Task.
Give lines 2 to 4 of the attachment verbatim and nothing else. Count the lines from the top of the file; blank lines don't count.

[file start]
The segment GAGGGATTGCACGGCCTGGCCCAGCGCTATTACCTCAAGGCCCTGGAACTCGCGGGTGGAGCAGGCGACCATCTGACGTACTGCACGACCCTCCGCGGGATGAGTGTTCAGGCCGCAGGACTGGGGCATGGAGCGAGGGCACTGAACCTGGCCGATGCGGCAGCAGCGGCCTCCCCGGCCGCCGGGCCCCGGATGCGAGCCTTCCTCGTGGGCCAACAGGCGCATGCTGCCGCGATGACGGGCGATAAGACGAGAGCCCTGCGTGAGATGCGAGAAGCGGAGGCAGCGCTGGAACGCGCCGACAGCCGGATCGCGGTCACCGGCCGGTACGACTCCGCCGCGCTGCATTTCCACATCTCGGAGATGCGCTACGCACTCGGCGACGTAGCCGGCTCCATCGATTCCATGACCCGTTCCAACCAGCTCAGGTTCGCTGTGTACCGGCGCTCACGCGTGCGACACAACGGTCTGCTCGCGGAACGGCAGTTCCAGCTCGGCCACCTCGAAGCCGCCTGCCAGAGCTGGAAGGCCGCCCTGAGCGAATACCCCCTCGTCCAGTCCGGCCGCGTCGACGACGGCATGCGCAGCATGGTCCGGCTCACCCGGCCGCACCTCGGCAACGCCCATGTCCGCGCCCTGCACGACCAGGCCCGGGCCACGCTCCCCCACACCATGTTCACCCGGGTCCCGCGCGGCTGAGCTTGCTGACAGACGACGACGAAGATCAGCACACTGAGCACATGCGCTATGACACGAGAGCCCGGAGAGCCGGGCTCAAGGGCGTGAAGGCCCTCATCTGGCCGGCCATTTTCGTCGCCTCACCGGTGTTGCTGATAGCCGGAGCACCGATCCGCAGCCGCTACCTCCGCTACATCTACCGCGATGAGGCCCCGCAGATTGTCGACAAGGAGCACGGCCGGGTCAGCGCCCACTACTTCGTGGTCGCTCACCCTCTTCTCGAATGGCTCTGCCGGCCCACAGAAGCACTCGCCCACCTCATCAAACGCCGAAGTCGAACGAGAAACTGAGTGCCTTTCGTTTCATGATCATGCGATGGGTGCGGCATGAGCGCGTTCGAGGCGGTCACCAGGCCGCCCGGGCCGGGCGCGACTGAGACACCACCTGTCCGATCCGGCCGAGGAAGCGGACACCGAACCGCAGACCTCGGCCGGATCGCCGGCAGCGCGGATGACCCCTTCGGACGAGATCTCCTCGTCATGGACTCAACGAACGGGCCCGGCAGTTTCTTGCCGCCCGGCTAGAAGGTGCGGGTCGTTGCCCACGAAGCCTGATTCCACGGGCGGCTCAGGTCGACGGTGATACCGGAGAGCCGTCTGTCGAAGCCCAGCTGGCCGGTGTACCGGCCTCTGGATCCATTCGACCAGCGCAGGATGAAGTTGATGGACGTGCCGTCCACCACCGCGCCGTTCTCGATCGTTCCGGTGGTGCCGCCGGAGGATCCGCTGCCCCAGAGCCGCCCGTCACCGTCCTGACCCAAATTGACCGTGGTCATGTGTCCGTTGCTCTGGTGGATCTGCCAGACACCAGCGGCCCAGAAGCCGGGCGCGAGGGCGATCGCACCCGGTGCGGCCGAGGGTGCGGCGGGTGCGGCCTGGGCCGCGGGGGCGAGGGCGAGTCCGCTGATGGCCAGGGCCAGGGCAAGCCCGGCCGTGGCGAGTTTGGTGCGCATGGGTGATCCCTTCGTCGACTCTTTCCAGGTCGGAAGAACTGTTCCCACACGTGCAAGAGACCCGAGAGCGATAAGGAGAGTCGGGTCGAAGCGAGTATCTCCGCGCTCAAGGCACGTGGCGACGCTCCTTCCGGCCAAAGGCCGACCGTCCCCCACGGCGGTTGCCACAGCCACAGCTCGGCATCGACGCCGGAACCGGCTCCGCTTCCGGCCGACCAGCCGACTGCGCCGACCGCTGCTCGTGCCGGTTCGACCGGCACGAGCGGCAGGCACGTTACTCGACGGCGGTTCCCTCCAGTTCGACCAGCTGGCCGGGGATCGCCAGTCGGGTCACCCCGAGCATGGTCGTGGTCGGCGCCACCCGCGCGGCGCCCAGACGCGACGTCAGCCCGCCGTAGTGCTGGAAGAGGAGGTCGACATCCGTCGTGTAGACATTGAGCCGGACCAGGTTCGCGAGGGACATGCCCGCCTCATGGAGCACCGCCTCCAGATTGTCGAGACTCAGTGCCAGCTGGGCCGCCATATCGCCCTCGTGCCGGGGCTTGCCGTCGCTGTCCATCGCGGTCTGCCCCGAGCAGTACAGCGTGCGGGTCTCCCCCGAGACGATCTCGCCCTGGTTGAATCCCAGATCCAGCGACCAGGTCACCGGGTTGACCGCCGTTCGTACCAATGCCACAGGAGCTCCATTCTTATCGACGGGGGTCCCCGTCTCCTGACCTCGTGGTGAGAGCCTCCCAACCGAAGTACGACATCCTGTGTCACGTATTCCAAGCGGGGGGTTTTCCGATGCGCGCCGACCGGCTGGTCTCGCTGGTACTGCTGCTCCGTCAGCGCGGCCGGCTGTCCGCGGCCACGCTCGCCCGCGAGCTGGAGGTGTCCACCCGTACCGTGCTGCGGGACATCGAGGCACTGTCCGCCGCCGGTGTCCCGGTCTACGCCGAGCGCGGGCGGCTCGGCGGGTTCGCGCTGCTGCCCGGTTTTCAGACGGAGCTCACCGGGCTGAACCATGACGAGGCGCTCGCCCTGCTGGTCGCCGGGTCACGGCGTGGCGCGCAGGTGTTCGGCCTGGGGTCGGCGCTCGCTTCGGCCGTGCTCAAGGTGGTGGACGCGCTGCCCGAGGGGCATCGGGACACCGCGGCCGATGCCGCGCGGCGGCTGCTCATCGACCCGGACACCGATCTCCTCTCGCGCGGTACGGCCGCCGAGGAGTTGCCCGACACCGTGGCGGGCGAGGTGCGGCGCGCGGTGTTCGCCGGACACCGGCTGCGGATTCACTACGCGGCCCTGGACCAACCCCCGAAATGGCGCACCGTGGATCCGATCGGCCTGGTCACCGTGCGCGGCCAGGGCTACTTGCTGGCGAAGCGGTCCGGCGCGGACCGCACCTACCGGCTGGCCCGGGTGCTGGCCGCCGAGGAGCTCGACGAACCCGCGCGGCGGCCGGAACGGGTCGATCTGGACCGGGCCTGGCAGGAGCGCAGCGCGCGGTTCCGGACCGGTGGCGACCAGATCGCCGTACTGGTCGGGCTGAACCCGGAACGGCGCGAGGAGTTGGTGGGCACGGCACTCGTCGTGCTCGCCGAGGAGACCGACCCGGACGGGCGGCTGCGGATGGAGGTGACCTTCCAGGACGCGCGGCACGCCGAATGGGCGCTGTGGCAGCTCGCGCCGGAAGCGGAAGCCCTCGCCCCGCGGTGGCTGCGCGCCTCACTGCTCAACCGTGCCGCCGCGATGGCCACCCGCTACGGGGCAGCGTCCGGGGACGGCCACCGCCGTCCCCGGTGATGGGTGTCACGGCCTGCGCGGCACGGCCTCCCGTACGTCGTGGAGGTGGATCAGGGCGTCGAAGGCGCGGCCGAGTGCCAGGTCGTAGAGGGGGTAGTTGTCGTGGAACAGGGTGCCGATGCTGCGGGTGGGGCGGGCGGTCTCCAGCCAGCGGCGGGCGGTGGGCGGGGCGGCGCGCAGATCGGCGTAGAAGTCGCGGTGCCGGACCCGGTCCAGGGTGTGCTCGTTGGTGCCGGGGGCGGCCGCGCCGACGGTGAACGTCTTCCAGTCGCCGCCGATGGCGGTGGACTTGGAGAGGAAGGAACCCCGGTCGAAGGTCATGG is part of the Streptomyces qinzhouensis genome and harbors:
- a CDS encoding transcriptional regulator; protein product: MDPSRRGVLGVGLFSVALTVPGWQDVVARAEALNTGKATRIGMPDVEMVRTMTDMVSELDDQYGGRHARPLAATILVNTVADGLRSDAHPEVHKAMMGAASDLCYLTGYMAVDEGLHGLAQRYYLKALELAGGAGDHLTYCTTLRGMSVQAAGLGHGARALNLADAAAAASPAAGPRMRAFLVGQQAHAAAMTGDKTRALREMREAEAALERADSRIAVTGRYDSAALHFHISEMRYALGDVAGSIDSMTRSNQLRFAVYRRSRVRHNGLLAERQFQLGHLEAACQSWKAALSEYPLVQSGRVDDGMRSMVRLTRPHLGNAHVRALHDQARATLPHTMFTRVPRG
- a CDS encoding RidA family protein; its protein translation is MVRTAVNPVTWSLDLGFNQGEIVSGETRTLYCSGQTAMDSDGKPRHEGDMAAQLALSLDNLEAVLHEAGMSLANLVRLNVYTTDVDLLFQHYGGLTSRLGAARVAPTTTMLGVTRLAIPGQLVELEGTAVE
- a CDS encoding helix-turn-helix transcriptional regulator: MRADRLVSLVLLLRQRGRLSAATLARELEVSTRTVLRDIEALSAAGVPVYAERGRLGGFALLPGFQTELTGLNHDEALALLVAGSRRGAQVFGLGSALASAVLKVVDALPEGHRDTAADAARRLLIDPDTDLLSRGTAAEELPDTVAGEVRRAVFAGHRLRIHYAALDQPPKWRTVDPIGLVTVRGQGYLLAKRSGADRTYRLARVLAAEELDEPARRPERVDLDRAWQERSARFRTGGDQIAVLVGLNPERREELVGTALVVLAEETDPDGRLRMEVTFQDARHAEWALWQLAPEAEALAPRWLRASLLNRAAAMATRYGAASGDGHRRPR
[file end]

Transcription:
- a CDS encoding transcriptional regulator; protein product: MDPSRRGVLGVGLFSVALTVPGWQDVVARAEALNTGKATRIGMPDVEMVRTMTDMVSELDDQYGGRHARPLAATILVNTVADGLRSDAHPEVHKAMMGAASDLCYLTGYMAVDEGLHGLAQRYYLKALELAGGAGDHLTYCTTLRGMSVQAAGLGHGARALNLADAAAAASPAAGPRMRAFLVGQQAHAAAMTGDKTRALREMREAEAALERADSRIAVTGRYDSAALHFHISEMRYALGDVAGSIDSMTRSNQLRFAVYRRSRVRHNGLLAERQFQLGHLEAACQSWKAALSEYPLVQSGRVDDGMRSMVRLTRPHLGNAHVRALHDQARATLPHTMFTRVPRG
- a CDS encoding RidA family protein; its protein translation is MVRTAVNPVTWSLDLGFNQGEIVSGETRTLYCSGQTAMDSDGKPRHEGDMAAQLALSLDNLEAVLHEAGMSLANLVRLNVYTTDVDLLFQHYGGLTSRLGAARVAPTTTMLGVTRLAIPGQLVELEGTAVE
- a CDS encoding helix-turn-helix transcriptional regulator: MRADRLVSLVLLLRQRGRLSAATLARELEVSTRTVLRDIEALSAAGVPVYAERGRLGGFALLPGFQTELTGLNHDEALALLVAGSRRGAQVFGLGSALASAVLKVVDALPEGHRDTAADAARRLLIDPDTDLLSRGTAAEELPDTVAGEVRRAVFAGHRLRIHYAALDQPPKWRTVDPIGLVTVRGQGYLLAKRSGADRTYRLARVLAAEELDEPARRPERVDLDRAWQERSARFRTGGDQIAVLVGLNPERREELVGTALVVLAEETDPDGRLRMEVTFQDARHAEWALWQLAPEAEALAPRWLRASLLNRAAAMATRYGAASGDGHRRPR